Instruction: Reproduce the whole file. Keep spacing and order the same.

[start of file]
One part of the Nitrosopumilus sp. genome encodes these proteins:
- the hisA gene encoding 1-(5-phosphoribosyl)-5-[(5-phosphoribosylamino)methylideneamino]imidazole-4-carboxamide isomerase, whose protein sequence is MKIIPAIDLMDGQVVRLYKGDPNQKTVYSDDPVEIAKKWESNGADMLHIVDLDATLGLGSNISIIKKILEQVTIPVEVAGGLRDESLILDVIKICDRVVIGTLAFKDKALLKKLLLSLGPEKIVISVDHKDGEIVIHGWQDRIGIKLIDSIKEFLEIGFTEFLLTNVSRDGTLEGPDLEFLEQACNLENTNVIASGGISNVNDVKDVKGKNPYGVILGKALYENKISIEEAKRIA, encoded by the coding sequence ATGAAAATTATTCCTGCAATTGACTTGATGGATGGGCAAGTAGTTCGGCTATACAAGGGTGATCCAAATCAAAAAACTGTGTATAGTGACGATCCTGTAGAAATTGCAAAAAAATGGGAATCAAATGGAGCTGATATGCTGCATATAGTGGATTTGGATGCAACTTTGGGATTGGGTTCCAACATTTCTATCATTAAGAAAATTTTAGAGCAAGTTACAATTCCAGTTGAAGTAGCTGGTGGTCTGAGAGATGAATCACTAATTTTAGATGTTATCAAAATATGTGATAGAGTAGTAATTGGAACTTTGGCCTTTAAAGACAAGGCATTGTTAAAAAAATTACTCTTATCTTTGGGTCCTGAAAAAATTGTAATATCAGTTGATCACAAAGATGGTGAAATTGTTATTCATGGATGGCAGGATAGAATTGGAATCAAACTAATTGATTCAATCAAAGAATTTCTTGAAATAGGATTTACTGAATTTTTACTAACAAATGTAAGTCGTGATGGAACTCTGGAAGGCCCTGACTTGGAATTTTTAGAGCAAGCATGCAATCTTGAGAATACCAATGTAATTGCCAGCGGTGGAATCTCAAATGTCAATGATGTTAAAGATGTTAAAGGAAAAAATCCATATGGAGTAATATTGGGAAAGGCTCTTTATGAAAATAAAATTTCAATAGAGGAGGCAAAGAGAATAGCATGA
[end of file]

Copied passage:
One part of the Nitrosopumilus sp. genome encodes these proteins:
- the hisA gene encoding 1-(5-phosphoribosyl)-5-[(5-phosphoribosylamino)methylideneamino]imidazole-4-carboxamide isomerase, whose protein sequence is MKIIPAIDLMDGQVVRLYKGDPNQKTVYSDDPVEIAKKWESNGADMLHIVDLDATLGLGSNISIIKKILEQVTIPVEVAGGLRDESLILDVIKICDRVVIGTLAFKDKALLKKLLLSLGPEKIVISVDHKDGEIVIHGWQDRIGIKLIDSIKEFLEIGFTEFLLTNVSRDGTLEGPDLEFLEQACNLENTNVIASGGISNVNDVKDVKGKNPYGVILGKALYENKISIEEAKRIA, encoded by the coding sequence ATGAAAATTATTCCTGCAATTGACTTGATGGATGGGCAAGTAGTTCGGCTATACAAGGGTGATCCAAATCAAAAAACTGTGTATAGTGACGATCCTGTAGAAATTGCAAAAAAATGGGAATCAAATGGAGCTGATATGCTGCATATAGTGGATTTGGATGCAACTTTGGGATTGGGTTCCAACATTTCTATCATTAAGAAAATTTTAGAGCAAGTTACAATTCCAGTTGAAGTAGCTGGTGGTCTGAGAGATGAATCACTAATTTTAGATGTTATCAAAATATGTGATAGAGTAGTAATTGGAACTTTGGCCTTTAAAGACAAGGCATTGTTAAAAAAATTACTCTTATCTTTGGGTCCTGAAAAAATTGTAATATCAGTTGATCACAAAGATGGTGAAATTGTTATTCATGGATGGCAGGATAGAATTGGAATCAAACTAATTGATTCAATCAAAGAATTTCTTGAAATAGGATTTACTGAATTTTTACTAACAAATGTAAGTCGTGATGGAACTCTGGAAGGCCCTGACTTGGAATTTTTAGAGCAAGCATGCAATCTTGAGAATACCAATGTAATTGCCAGCGGTGGAATCTCAAATGTCAATGATGTTAAAGATGTTAAAGGAAAAAATCCATATGGAGTAATATTGGGAAAGGCTCTTTATGAAAATAAAATTTCAATAGAGGAGGCAAAGAGAATAGCATGA